Thursday 7 January 2010

Applying GTD principles to Outlook 2007

I have now read a large chunk of David Allen's "Getting Things Done" book and have started to apply some (not all!) of the principles to my home and work processes. This started with me tidying my desk before Christmas leave, and filing away reference documents in folders. It's amazing how positive a tidy desk can make you feel.

I also attacked the 13000+ items in my inbox and split them into Archive sub-folders, one for each year (Archive - 2009, Archive - 2008 etc.). This meant that when I started back in January, my inbox had zero items in it!

The heavy snow has resulted in me working from home this week and the productivity benefit has been huge! I have successfully completed almost all of the 69 items I have marked in Outlook "For Follow Up". This had become a catch-all view of emails I wanted to review, or that required action. While it was better than marking the email unread (which some of my colleagues do), it wasn't ideal and could quickly become unwieldy.

So my new plan is to attempt an "Inbox Zero" approach to email. If an email requires an action that takes less than five minutes, I'll do it immediately, otherwise I'll assign it to a category and archive it.

I've also created some additional categories, @Deferred, @Someday/Maybe and @Waiting. GTD followers will recognise these. I've also created a new "Archive - 2010" folder to put emails that are dealt with but I need to keep. All read and actioned emails go here.

Manually setting these categories and dragging completed emails to the archive folder works, but I wanted to have toolbar buttons. Unfortunately my VBA skills are non-existent, but a quick Google found these two sites:

The former site provides a macro for assigning categories to selected items, and the latter provides a macro for moving selected messages to a designated folder. The first of those two links also provides details on creating a self-signed cert to enable macros in Outlook. Full credit for this code goes to the above sites.

Once I'd modified the macros for my own needs, I created a new toolbar which gives me one click actions to the categories and email archiving:

The source code to the macros is very simple:

Sub Waiting()
Call updateCategoryMain("@Waiting")
End Sub

Sub Someday()
Call updateCategoryMain("@Someday/Maybe")
End Sub

Sub Deferred()
Call updateCategoryMain("@Deferred")
End Sub

Function updateCategoryMain(cat As String)
Dim myOlExp As Outlook.Explorer
Dim myOlSel As Outlook.Selection
Set myOlExp = Application.ActiveExplorer
Set myOlSel = myOlExp.Selection
Dim i As Integer
For i = 1 To myOlSel.Count
Call updateCategory(myOlSel(i), cat)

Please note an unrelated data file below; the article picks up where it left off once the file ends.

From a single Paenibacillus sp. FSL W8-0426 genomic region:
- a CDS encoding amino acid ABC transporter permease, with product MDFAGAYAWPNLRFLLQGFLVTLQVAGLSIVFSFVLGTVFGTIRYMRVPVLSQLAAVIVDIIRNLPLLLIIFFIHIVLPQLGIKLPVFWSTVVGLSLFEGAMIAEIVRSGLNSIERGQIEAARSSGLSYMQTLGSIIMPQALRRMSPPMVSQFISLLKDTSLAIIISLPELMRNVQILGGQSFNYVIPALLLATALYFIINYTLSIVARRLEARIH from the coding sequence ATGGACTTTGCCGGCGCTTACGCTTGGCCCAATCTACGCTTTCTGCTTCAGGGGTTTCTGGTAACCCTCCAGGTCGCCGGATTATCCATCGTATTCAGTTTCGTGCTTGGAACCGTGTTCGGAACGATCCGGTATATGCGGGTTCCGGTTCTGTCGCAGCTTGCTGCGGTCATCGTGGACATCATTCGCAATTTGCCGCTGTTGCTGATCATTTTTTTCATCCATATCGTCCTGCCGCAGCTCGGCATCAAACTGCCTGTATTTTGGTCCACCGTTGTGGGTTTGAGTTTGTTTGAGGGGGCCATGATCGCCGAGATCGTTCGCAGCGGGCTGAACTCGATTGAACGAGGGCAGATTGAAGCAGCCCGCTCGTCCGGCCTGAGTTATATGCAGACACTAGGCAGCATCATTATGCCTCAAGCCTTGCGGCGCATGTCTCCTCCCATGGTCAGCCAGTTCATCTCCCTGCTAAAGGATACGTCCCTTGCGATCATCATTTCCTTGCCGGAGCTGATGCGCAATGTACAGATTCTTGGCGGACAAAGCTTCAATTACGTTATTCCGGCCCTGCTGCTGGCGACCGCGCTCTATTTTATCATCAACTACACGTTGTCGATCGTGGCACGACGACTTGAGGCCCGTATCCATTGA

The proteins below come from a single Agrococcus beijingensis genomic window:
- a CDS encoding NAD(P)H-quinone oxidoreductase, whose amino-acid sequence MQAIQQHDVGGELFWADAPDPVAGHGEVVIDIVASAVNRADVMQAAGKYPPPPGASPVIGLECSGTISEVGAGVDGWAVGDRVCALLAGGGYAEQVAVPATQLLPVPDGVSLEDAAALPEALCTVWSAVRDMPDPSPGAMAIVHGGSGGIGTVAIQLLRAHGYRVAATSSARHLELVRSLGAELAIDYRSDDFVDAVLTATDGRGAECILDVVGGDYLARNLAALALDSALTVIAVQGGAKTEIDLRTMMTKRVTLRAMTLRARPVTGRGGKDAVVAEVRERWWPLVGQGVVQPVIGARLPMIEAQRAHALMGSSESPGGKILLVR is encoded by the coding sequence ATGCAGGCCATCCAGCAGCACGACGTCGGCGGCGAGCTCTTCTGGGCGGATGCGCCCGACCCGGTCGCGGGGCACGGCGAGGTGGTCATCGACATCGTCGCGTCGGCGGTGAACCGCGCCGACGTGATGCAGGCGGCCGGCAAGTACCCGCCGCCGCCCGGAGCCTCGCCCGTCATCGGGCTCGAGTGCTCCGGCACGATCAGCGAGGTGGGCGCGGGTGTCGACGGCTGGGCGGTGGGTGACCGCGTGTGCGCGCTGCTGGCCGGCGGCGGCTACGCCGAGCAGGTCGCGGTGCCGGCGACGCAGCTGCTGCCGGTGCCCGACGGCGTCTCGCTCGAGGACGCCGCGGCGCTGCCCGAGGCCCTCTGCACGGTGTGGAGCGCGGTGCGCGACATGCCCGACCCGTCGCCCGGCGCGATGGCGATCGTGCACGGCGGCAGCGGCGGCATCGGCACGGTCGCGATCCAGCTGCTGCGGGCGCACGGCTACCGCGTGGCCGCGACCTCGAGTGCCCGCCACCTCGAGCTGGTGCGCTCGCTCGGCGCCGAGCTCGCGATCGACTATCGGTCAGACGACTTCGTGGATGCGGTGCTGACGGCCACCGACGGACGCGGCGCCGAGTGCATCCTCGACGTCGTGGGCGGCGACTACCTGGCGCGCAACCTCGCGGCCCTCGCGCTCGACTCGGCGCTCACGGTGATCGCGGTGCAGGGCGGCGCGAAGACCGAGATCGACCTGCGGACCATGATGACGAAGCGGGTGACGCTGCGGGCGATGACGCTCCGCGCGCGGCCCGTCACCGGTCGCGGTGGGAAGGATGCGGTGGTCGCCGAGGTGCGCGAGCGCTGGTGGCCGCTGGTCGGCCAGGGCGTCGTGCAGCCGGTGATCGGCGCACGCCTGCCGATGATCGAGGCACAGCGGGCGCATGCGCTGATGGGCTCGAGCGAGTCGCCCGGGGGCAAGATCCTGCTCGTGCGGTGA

Next i
End Function

Function updateCategory(mi As Object, cat As String)
Dim pos As Integer
pos = InStr(1, mi.categories, cat, vbTextCompare)
If pos > 0 Then
a = Left(mi.categories, pos - 1)
b = Right(mi.categories, Len(mi.categories) - pos - Len(cat) + 1)
res = a & b
mi.categories = res
mi.categories = mi.categories + "," + cat
End If
End Function

Sub Archive()
On Error Resume Next
Dim objFolder As Outlook.MAPIFolder
Dim objInbox As Outlook.MAPIFolder
Dim objNS As Outlook.NameSpace
Dim objItem As Outlook.MailItem
Set objNS = Application.GetNamespace("MAPI")
Set objInbox = objNS.GetDefaultFolder(olFolderInbox)
Set objFolder = objNS.Folders.Item("Mailbox - R, J (XXX)").Folders.Item("Archive - 2010")

'Assume this is a mail folder
If objFolder Is Nothing Then
MsgBox "This folder doesn't exist!", vbOKOnly + vbExclamation, "INVALID FOLDER"
End If

If Application.ActiveExplorer.Selection.Count = 0 Then
'Require that this procedure be called only when a message is selected
Exit Sub
End If

For Each objItem In Application.ActiveExplorer.Selection
If objFolder.DefaultItemType = olMailItem Then
If objItem.Class = olMail Then
objItem.Move objFolder
End If
End If

Set objItem = Nothing
Set objFolder = Nothing
Set objInbox = Nothing
Set objNS = Nothing
End Sub

Okay, so there's a fair amount of hard coding, but I didn't want to spend more time than absolutely necessary to get this working!

The final improvement I've done is to assign colours to my incoming emails. By selecting Tools, Organize and then selecting "Using Colors", it's possible to configure Outlook so that mails that are only to me are in blue, mails from my line manager(s) are in red and mails from T are in green. Everything else is in black, but it provides a nice visual clue.

No promises that Inbox Zero and the GTD approach will work for me, but so far I've managed to stay on top of incoming requests and finding things in my mailbox is refreshingly speedy.

1 comment:

Alex said...
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